In Reversal, NJ Likely to Ban Marriages for Those Under 18


A bill that places an absolute ban on all marriages of people under 18 in the state of New Jersey has passed both houses of the legislature and seems poised to become law.

Two weeks ago, the measure had been removed from the Assembly’s voting schedule after Assemblyman Gary Schaer (D-Passaic) argued that the present text failed to make accommodations for the customs of minority communities and others in need of exemptions. Since then, the lobby group largely responsible for the bill initiated a vitriolic campaign against the Assemblyman and was successful in securing the legislation’s passage.

“In a democracy, very often it’s the loudest voices that get heard, and that’s what happened here,” Assemblyman Schaer told Hamodia. “There was a war of words that was carried on in the newspapers, largely based on misinformation that was harmful to meaningful discussion of the issue. Once that happened, it became apparent that no more good could come out of any attempt to discuss the matter civilly.”

Last year, the same bill passed both houses of the legislature overwhelmingly, but was stopped by a “conditional veto” from then-Gov. Chris Christie, who said that a total ban would infringe on the practices of some religious minorities, but that he would support a measure that allowed for 16- and 17-year-olds to marry with the consent of parents and a judge.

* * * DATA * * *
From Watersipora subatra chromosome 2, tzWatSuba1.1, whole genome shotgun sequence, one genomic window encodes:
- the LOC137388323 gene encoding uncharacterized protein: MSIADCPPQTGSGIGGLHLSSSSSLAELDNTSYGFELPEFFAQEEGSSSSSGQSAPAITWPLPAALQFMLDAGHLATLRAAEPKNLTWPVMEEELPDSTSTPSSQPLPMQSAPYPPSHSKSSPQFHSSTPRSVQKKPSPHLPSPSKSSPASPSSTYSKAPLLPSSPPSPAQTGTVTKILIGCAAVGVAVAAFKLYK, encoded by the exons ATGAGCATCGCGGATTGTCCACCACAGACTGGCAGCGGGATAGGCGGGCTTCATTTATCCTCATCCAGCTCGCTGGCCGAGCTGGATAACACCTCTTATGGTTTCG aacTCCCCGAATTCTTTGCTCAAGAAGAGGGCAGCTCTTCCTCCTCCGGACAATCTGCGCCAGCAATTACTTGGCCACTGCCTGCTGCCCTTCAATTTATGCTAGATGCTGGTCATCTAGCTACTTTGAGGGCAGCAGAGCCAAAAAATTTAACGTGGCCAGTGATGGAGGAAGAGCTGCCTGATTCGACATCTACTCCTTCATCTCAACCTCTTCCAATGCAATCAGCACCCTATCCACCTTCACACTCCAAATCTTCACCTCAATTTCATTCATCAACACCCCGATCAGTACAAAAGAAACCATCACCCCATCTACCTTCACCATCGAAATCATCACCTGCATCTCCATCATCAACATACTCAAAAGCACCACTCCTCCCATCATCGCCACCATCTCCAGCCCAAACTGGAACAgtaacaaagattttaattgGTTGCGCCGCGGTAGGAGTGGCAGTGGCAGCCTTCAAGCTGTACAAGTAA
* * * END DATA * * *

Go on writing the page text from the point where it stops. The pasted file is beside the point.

The legislation was re-introduced this term and, when it was poised to pass the Assembly, Schaer was contacted by Rabbi Avi Schnall, New Jersey director for Agudath Israel of America, who raised concerns over passing a ban which left no room for exemptions.

The assemblyman raised these concerns in a Democratic caucus session, but said that he would be supportive of the bill, amended along the lines of the former governor’s suggestions.

Assembly Speaker Craig Coughlin (D-Middlesex) was initially receptive and agreed to call off an imminent floor vote. At that point, “Unchained at Last,” a group that advocates against what it identifies as “arranged” and “forced” marriages, initiated a public campaign to bring the bill to a vote. The group is led by a former member of the Orthodox community who, in an open letter to a prominent New Jersey newspaper, took aim at Assemblyman Schaer, falsely accusing him of blocking the bill based on a religious imperative from the Torah. The letter, which gained wide media attention, equated the process of a traditional Jewish marriage with abuse of women.

Amid the pressure, the Assembly put the bill up for a vote. It passed overwhelmingly on Thursday. According to reports, Gov. Phil Murphy had pledged to sign the bill into law.

Every state has a minimum age for marriage, but most allow for exemptions. This year, through the advocacy of “Unchained,” Delaware became the first state to pass an absolute ban.

“I was also committed to protecting young women from inappropriate marriages and was working toward a way to do that without negating the rights of communities with different cultures,” Schaer said. “It’s disappointing that a ridiculous and hurtful article put an end to that effort.”